Almost one in five Americans lives in the megacity that is the Northeast, a sprawling cluster of paved surfaces, bitter sports rivalries and clashing opinions about which city’s drivers are rudest.
Each city on the road up Interstate 95 from Washington, D.C., to Boston prides itself on its uniqueness. But it turns out parts of the animal world have their own senses of geography.
At the genomic level, a new study finds, most of the Eastern Seaboard’s pigeons are all mixed up. That means those birds shuffling through Central Park, clucking on the National Mall, hanging out in Baltimore’s Inner Harbor or getting chased down a Philadelphia back alley by Gritty? All one interconnected population, denizens of an unbroken avian super-metropolis.
Except New England pigeons, that is, which seem to keep to themselves.
After Elizabeth Carlen, a biologist at Fordham University, caught pigeons with a net gun and took their blood samples during a series of road trips across the region, she discovered that birds all the way from Virginia to southern Connecticut show genetic signs of interbreeding. And in a paper published this month in Evolutionary Applications, she and a co-author also report that another separate, distinct pigeon supercity begins in Providence, R.I. and continues to Boston.
“That was really weird to think about,” Ms. Carlen said. The suburbs of Connecticut don’t just mark the boundary between Yankees and Red Sox fans, or tomato-based and cream chowders: They also seem to block pigeons.
Discovering two distinct pigeon megalopolises was itself a surprise to Ms. Carlen.
“My original hypothesis was that each city was going to be a separate population,” she said. Previous studies had shown that pigeons are homebodies, staying within hundreds of feet of where they were born.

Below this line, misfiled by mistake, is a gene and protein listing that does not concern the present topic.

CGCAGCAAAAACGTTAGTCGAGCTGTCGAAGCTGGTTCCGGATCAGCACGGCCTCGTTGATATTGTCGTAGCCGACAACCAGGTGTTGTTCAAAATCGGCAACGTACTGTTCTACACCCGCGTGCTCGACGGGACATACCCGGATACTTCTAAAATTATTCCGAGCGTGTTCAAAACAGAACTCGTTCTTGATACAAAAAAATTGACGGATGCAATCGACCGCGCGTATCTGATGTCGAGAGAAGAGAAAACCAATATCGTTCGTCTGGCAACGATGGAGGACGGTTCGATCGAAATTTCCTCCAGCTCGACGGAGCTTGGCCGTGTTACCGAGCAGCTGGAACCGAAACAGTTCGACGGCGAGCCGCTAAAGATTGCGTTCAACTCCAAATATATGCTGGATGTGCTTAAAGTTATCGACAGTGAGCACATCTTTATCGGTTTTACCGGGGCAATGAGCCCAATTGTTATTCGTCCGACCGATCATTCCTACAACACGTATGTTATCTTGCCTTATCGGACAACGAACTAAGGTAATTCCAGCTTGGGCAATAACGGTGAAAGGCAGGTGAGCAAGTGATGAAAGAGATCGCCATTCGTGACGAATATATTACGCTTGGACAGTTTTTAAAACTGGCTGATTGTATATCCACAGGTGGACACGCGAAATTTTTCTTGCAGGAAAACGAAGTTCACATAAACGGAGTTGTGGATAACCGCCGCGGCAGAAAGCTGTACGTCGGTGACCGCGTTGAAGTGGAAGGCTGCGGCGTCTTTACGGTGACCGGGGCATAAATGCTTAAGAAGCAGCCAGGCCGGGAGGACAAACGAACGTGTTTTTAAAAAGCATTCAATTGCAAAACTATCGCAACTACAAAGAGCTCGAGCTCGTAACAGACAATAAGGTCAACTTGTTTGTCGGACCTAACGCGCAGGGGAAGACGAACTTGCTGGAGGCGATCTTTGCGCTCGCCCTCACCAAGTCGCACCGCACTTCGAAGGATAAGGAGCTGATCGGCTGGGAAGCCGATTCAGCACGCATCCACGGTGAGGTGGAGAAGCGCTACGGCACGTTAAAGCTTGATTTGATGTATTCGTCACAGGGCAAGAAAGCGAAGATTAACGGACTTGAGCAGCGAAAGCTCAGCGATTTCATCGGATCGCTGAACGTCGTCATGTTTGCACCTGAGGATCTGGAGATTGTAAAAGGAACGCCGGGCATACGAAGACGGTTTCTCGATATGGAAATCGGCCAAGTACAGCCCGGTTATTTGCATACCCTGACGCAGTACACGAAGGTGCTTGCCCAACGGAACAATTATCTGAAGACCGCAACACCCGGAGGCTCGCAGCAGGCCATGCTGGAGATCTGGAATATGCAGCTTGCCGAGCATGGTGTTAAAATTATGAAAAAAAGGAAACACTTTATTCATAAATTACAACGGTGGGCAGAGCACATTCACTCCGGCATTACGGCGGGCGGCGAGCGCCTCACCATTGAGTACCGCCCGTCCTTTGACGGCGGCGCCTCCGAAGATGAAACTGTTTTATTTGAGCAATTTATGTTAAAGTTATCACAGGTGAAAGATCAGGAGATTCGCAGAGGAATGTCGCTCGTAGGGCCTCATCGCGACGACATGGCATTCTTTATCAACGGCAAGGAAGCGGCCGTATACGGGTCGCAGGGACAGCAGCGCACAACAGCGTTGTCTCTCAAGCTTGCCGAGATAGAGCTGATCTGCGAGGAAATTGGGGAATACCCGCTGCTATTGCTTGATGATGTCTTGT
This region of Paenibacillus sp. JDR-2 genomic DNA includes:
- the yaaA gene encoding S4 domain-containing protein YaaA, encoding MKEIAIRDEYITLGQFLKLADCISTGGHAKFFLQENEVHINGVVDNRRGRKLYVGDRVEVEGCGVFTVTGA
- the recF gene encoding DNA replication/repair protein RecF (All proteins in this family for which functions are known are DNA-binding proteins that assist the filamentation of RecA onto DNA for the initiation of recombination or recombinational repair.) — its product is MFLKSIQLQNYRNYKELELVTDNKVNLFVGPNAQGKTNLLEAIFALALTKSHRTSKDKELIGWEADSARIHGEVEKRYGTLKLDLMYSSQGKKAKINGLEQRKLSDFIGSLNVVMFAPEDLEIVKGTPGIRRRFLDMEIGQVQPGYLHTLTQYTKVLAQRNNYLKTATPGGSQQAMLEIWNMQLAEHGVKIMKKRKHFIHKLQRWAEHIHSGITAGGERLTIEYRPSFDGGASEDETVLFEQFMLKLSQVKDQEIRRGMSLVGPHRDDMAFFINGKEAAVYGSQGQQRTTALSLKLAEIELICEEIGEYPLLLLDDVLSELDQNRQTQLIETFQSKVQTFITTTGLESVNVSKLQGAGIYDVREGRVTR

But it’s possible that all it takes is one intrepid pigeon finding an out-of-town mate every generation to explain how cities like Baltimore, Washington, Philadelphia and New York can have so many genetic similarities, she said.
Less than 200 miles separate New York and Boston, but something between the rival towns forms an uncrossable moat for city-slicker pigeons. A look at satellite maps of artificial light at night highlights the gap between the two metropolitan areas — a break in what is otherwise continuous urban sprawl. Although the birds can fly, all that rural green space might dissuade them from attempting a crossing.
The result adds to the growing field of urban evolution, the study of how wildlife changes in and around some of the least natural environments on the planet.
“I mean, who pays attention to pigeons?” said Jonathan Losos, an evolutionary biologist at Washington University in St. Louis, who did not participate in the research. “To find out that there’s an interesting biological phenomenon about how they might be evolving is quite fascinating.”
Previous studies have already shown how some animal populations disperse into remaining scraps of habitat like city parks, Dr. Losos said. A second phase of research has begun uncovering the kinds of adaptations animals come up with to adjust to cities.
Compared to those two approaches, “this paper is particularly significant because it marks what I would call a third stage of understanding how species respond to urban landscapes,” he said. Pigeons don’t just thrive in cities — they seem to cling to them when they disperse. And in turn, that sets up urban “islands” where pigeons could evolve differently in the future.
Future work will dig into just how closely pigeons are related within cities, and between them.
“They’re not elephants, they’re not pandas, they’re not tigers. They’re this bird that we interact with on a daily basis,” she said. “You might imagine that we have a lot of answers about it, but we don’t.”